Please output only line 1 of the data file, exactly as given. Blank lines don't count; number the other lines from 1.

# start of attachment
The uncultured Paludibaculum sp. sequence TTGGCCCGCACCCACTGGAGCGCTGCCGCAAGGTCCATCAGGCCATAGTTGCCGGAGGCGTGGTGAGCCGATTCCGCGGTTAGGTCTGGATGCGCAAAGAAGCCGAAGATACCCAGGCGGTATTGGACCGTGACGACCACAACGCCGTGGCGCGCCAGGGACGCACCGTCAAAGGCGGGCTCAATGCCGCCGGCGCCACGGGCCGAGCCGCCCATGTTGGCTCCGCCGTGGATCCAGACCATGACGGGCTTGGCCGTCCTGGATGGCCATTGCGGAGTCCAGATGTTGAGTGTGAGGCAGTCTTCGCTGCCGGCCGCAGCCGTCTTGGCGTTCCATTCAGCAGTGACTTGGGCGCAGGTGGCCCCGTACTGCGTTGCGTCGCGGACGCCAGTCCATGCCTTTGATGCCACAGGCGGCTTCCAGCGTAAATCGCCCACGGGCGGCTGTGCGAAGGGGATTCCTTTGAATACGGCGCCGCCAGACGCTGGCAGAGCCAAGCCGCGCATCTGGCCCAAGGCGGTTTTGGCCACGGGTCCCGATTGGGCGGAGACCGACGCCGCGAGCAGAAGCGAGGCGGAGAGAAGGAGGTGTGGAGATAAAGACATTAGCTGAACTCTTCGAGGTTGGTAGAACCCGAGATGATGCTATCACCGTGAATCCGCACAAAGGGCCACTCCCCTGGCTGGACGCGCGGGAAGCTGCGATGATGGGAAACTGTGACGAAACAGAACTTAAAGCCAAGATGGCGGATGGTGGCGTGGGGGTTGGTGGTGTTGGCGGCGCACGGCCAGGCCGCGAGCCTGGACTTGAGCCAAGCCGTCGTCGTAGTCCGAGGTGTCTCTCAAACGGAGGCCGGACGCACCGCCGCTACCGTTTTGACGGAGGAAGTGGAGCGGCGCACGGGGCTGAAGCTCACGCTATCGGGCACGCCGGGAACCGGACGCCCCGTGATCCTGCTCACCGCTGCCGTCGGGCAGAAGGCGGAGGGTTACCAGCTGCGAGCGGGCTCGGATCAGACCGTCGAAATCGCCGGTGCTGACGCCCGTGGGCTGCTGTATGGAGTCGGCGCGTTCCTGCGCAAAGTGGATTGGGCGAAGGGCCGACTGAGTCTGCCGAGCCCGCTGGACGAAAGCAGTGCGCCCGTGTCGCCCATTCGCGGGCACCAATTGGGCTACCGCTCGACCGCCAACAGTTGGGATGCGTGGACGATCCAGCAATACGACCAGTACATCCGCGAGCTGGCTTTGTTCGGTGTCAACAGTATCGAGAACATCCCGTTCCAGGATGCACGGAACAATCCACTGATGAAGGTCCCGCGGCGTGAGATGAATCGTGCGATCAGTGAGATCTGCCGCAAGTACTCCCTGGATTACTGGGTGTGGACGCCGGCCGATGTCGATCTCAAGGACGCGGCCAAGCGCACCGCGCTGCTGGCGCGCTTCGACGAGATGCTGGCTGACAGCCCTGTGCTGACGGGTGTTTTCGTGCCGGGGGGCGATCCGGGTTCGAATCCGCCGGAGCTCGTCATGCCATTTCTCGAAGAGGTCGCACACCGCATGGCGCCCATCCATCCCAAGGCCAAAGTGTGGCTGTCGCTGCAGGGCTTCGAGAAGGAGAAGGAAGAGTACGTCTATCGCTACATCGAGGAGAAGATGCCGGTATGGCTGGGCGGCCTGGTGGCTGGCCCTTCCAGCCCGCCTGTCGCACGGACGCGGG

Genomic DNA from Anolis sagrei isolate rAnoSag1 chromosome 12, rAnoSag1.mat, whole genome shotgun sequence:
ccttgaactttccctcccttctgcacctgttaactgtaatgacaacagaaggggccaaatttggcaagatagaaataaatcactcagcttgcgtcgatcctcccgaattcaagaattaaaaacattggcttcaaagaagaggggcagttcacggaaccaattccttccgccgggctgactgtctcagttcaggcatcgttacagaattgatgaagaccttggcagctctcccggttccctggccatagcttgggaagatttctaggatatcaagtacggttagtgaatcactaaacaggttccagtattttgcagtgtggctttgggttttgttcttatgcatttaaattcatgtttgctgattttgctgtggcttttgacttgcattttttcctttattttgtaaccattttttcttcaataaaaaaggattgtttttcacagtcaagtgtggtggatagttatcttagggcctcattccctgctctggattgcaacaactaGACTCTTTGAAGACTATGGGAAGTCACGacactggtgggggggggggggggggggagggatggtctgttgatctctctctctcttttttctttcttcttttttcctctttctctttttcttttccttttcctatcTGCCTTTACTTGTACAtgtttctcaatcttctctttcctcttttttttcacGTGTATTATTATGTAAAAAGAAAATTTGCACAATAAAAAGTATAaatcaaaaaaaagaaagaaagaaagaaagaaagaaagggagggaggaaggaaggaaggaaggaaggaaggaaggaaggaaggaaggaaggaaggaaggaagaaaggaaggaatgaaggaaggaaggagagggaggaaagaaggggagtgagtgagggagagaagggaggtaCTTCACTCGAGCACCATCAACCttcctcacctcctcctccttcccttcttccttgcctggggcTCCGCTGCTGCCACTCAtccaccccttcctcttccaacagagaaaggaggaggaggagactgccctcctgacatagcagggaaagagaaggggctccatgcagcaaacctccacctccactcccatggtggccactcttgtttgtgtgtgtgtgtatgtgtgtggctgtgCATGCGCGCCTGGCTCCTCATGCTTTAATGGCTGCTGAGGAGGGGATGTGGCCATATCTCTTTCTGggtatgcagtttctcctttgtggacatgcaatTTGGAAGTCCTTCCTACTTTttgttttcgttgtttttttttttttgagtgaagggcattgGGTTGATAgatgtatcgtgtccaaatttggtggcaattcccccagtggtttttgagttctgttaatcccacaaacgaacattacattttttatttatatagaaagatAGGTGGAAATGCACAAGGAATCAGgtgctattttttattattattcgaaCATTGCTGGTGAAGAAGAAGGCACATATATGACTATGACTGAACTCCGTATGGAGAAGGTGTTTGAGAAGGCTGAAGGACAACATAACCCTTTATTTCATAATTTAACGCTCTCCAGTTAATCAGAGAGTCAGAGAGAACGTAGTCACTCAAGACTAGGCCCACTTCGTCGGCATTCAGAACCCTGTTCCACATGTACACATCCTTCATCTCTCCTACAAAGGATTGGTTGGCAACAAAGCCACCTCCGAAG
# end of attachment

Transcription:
The uncultured Paludibaculum sp. sequence TTGGCCCGCACCCACTGGAGCGCTGCCGCAAGGTCCATCAGGCCATAGTTGCCGGAGGCGTGGTGAGCCGATTCCGCGGTTAGGTCTGGATGCGCAAAGAAGCCGAAGATACCCAGGCGGTATTGGACCGTGACGACCACAACGCCGTGGCGCGCCAGGGACGCACCGTCAAAGGCGGGCTCAATGCCGCCGGCGCCACGGGCCGAGCCGCCCATGTTGGCTCCGCCGTGGATCCAGACCATGACGGGCTTGGCCGTCCTGGATGGCCATTGCGGAGTCCAGATGTTGAGTGTGAGGCAGTCTTCGCTGCCGGCCGCAGCCGTCTTGGCGTTCCATTCAGCAGTGACTTGGGCGCAGGTGGCCCCGTACTGCGTTGCGTCGCGGACGCCAGTCCATGCCTTTGATGCCACAGGCGGCTTCCAGCGTAAATCGCCCACGGGCGGCTGTGCGAAGGGGATTCCTTTGAATACGGCGCCGCCAGACGCTGGCAGAGCCAAGCCGCGCATCTGGCCCAAGGCGGTTTTGGCCACGGGTCCCGATTGGGCGGAGACCGACGCCGCGAGCAGAAGCGAGGCGGAGAGAAGGAGGTGTGGAGATAAAGACATTAGCTGAACTCTTCGAGGTTGGTAGAACCCGAGATGATGCTATCACCGTGAATCCGCACAAAGGGCCACTCCCCTGGCTGGACGCGCGGGAAGCTGCGATGATGGGAAACTGTGACGAAACAGAACTTAAAGCCAAGATGGCGGATGGTGGCGTGGGGGTTGGTGGTGTTGGCGGCGCACGGCCAGGCCGCGAGCCTGGACTTGAGCCAAGCCGTCGTCGTAGTCCGAGGTGTCTCTCAAACGGAGGCCGGACGCACCGCCGCTACCGTTTTGACGGAGGAAGTGGAGCGGCGCACGGGGCTGAAGCTCACGCTATCGGGCACGCCGGGAACCGGACGCCCCGTGATCCTGCTCACCGCTGCCGTCGGGCAGAAGGCGGAGGGTTACCAGCTGCGAGCGGGCTCGGATCAGACCGTCGAAATCGCCGGTGCTGACGCCCGTGGGCTGCTGTATGGAGTCGGCGCGTTCCTGCGCAAAGTGGATTGGGCGAAGGGCCGACTGAGTCTGCCGAGCCCGCTGGACGAAAGCAGTGCGCCCGTGTCGCCCATTCGCGGGCACCAATTGGGCTACCGCTCGACCGCCAACAGTTGGGATGCGTGGACGATCCAGCAATACGACCAGTACATCCGCGAGCTGGCTTTGTTCGGTGTCAACAGTATCGAGAACATCCCGTTCCAGGATGCACGGAACAATCCACTGATGAAGGTCCCGCGGCGTGAGATGAATCGTGCGATCAGTGAGATCTGCCGCAAGTACTCCCTGGATTACTGGGTGTGGACGCCGGCCGATGTCGATCTCAAGGACGCGGCCAAGCGCACCGCGCTGCTGGCGCGCTTCGACGAGATGCTGGCTGACAGCCCTGTGCTGACGGGTGTTTTCGTGCCGGGGGGCGATCCGGGTTCGAATCCGCCGGAGCTCGTCATGCCATTTCTCGAAGAGGTCGCACACCGCATGGCGCCCATCCATCCCAAGGCCAAAGTGTGGCTGTCGCTGCAGGGCTTCGAGAAGGAGAAGGAAGAGTACGTCTATCGCTACATCGAGGAGAAGATGCCGGTATGGCTGGGCGGCCTGGTGGCTGGCCCTTCCAGCCCGCCTGTCGCACGGACGCGGG